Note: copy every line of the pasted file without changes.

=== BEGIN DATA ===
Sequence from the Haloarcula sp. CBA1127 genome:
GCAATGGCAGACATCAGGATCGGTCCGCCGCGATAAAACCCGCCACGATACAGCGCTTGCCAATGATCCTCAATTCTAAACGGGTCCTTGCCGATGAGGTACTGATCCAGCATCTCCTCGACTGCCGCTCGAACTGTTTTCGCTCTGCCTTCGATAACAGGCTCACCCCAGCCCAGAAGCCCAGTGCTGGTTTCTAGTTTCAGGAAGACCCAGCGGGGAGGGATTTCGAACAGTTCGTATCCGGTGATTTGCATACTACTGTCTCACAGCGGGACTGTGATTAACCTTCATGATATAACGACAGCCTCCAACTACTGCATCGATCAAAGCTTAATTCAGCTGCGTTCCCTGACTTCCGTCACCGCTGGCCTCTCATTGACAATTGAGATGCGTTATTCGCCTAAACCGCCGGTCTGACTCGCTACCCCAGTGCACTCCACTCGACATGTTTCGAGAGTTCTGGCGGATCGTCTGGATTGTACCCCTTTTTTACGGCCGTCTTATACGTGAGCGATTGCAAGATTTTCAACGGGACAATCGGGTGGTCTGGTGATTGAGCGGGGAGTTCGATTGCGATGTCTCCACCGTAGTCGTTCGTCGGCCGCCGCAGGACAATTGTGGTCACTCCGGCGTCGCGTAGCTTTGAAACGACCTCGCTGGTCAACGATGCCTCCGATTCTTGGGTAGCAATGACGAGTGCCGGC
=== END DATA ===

Sequence from the Haloarcula sp. CBA1127 genome:
GCAATGGCAGACATCAGGATCGGTCCGCCGCGATAAAACCCGCCACGATACAGCGCTTGCCAATGATCCTCAATTCTAAACGGGTCCTTGCCGATGAGGTACTGATCCAGCATCTCCTCGACTGCCGCTCGAACTGTTTTCGCTCTGCCTTCGATAACAGGCTCACCCCAGCCCAGAAGCCCAGTGCTGGTTTCTAGTTTCAGGAAGACCCAGCGGGGAGGGATTTCGAACAGTTCGTATCCGGTGATTTGCATACTACTGTCTCACAGCGGGACTGTGATTAACCTTCATGATATAACGACAGCCTCCAACTACTGCATCGATCAAAGCTTAATTCAGCTGCGTTCCCTGACTTCCGTCACCGCTGGCCTCTCATTGACAATTGAGATGCGTTATTCGCCTAAACCGCCGGTCTGACTCGCTACCCCAGTGCACTCCACTCGACATGTTTCGAGAGTTCTGGCGGATCGTCTGGATTGTACCCCTTTTTTACGGCCGTCTTATACGTGAGCGATTGCAAGATTTTCAACGGGACAATCGGGTGGTCTGGTGATTGAGCGGGGAGTTCGATTGCGATGTCTCCACCGTAGTCGTTCGTCGGCCGCCGCAGGACAATTGTGGTCACTCCGGCGTCGCGTAGCTTTGAAACGACCTCGCTGGTCAACGATGCCTCCGATTCTTGGGTAGCAATGACGAGTGCCGGC